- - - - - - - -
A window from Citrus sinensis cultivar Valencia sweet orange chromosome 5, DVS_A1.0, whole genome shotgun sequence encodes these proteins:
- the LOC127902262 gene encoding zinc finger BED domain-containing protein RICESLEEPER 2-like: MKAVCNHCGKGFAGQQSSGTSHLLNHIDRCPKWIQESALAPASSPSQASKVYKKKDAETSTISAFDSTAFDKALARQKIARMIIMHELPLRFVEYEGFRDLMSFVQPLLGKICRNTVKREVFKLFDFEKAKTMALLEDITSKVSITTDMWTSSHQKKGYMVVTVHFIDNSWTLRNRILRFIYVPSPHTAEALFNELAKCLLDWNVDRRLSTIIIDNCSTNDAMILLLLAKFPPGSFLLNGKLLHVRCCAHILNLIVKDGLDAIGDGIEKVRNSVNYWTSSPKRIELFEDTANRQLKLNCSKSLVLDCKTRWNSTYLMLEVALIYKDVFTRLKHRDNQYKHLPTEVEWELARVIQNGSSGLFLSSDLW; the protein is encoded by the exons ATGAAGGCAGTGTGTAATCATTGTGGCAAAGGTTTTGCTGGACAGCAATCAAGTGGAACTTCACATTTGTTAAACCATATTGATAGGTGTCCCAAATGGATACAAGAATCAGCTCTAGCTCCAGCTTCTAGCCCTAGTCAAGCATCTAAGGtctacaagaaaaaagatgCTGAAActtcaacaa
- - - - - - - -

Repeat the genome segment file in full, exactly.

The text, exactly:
A window from Citrus sinensis cultivar Valencia sweet orange chromosome 5, DVS_A1.0, whole genome shotgun sequence encodes these proteins:
- the LOC127902262 gene encoding zinc finger BED domain-containing protein RICESLEEPER 2-like: MKAVCNHCGKGFAGQQSSGTSHLLNHIDRCPKWIQESALAPASSPSQASKVYKKKDAETSTISAFDSTAFDKALARQKIARMIIMHELPLRFVEYEGFRDLMSFVQPLLGKICRNTVKREVFKLFDFEKAKTMALLEDITSKVSITTDMWTSSHQKKGYMVVTVHFIDNSWTLRNRILRFIYVPSPHTAEALFNELAKCLLDWNVDRRLSTIIIDNCSTNDAMILLLLAKFPPGSFLLNGKLLHVRCCAHILNLIVKDGLDAIGDGIEKVRNSVNYWTSSPKRIELFEDTANRQLKLNCSKSLVLDCKTRWNSTYLMLEVALIYKDVFTRLKHRDNQYKHLPTEVEWELARVIQNGSSGLFLSSDLW; the protein is encoded by the exons ATGAAGGCAGTGTGTAATCATTGTGGCAAAGGTTTTGCTGGACAGCAATCAAGTGGAACTTCACATTTGTTAAACCATATTGATAGGTGTCCCAAATGGATACAAGAATCAGCTCTAGCTCCAGCTTCTAGCCCTAGTCAAGCATCTAAGGtctacaagaaaaaagatgCTGAAActtcaacaa